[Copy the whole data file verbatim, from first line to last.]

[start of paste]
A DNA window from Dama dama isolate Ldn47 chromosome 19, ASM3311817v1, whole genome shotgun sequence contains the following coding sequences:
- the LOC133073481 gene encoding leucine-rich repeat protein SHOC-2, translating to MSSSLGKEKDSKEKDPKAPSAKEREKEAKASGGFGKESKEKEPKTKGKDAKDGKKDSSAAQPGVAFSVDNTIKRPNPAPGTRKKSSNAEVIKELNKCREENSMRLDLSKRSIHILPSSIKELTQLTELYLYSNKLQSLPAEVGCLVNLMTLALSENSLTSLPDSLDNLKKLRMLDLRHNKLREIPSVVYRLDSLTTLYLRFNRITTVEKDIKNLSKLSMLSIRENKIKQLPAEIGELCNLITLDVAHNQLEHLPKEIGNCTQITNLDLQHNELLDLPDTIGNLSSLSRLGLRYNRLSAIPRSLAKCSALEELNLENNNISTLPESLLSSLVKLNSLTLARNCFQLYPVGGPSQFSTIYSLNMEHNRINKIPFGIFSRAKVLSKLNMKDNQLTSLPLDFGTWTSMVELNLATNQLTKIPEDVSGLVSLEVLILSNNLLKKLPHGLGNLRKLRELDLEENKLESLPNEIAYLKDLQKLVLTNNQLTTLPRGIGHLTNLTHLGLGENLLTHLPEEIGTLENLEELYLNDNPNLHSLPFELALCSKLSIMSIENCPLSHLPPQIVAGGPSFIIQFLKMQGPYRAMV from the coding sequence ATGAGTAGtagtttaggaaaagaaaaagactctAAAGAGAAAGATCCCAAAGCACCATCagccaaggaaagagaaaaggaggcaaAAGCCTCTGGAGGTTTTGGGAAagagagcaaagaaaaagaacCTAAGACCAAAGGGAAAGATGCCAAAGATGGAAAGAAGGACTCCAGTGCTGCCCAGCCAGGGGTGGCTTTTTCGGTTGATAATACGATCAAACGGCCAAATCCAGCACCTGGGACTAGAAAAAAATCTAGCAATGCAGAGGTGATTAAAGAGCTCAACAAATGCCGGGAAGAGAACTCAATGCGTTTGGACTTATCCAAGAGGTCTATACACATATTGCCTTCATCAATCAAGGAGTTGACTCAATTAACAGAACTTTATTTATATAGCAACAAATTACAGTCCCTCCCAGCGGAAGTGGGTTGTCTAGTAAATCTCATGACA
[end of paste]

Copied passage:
A DNA window from Dama dama isolate Ldn47 chromosome 19, ASM3311817v1, whole genome shotgun sequence contains the following coding sequences:
- the LOC133073481 gene encoding leucine-rich repeat protein SHOC-2, translating to MSSSLGKEKDSKEKDPKAPSAKEREKEAKASGGFGKESKEKEPKTKGKDAKDGKKDSSAAQPGVAFSVDNTIKRPNPAPGTRKKSSNAEVIKELNKCREENSMRLDLSKRSIHILPSSIKELTQLTELYLYSNKLQSLPAEVGCLVNLMTLALSENSLTSLPDSLDNLKKLRMLDLRHNKLREIPSVVYRLDSLTTLYLRFNRITTVEKDIKNLSKLSMLSIRENKIKQLPAEIGELCNLITLDVAHNQLEHLPKEIGNCTQITNLDLQHNELLDLPDTIGNLSSLSRLGLRYNRLSAIPRSLAKCSALEELNLENNNISTLPESLLSSLVKLNSLTLARNCFQLYPVGGPSQFSTIYSLNMEHNRINKIPFGIFSRAKVLSKLNMKDNQLTSLPLDFGTWTSMVELNLATNQLTKIPEDVSGLVSLEVLILSNNLLKKLPHGLGNLRKLRELDLEENKLESLPNEIAYLKDLQKLVLTNNQLTTLPRGIGHLTNLTHLGLGENLLTHLPEEIGTLENLEELYLNDNPNLHSLPFELALCSKLSIMSIENCPLSHLPPQIVAGGPSFIIQFLKMQGPYRAMV from the coding sequence ATGAGTAGtagtttaggaaaagaaaaagactctAAAGAGAAAGATCCCAAAGCACCATCagccaaggaaagagaaaaggaggcaaAAGCCTCTGGAGGTTTTGGGAAagagagcaaagaaaaagaacCTAAGACCAAAGGGAAAGATGCCAAAGATGGAAAGAAGGACTCCAGTGCTGCCCAGCCAGGGGTGGCTTTTTCGGTTGATAATACGATCAAACGGCCAAATCCAGCACCTGGGACTAGAAAAAAATCTAGCAATGCAGAGGTGATTAAAGAGCTCAACAAATGCCGGGAAGAGAACTCAATGCGTTTGGACTTATCCAAGAGGTCTATACACATATTGCCTTCATCAATCAAGGAGTTGACTCAATTAACAGAACTTTATTTATATAGCAACAAATTACAGTCCCTCCCAGCGGAAGTGGGTTGTCTAGTAAATCTCATGACA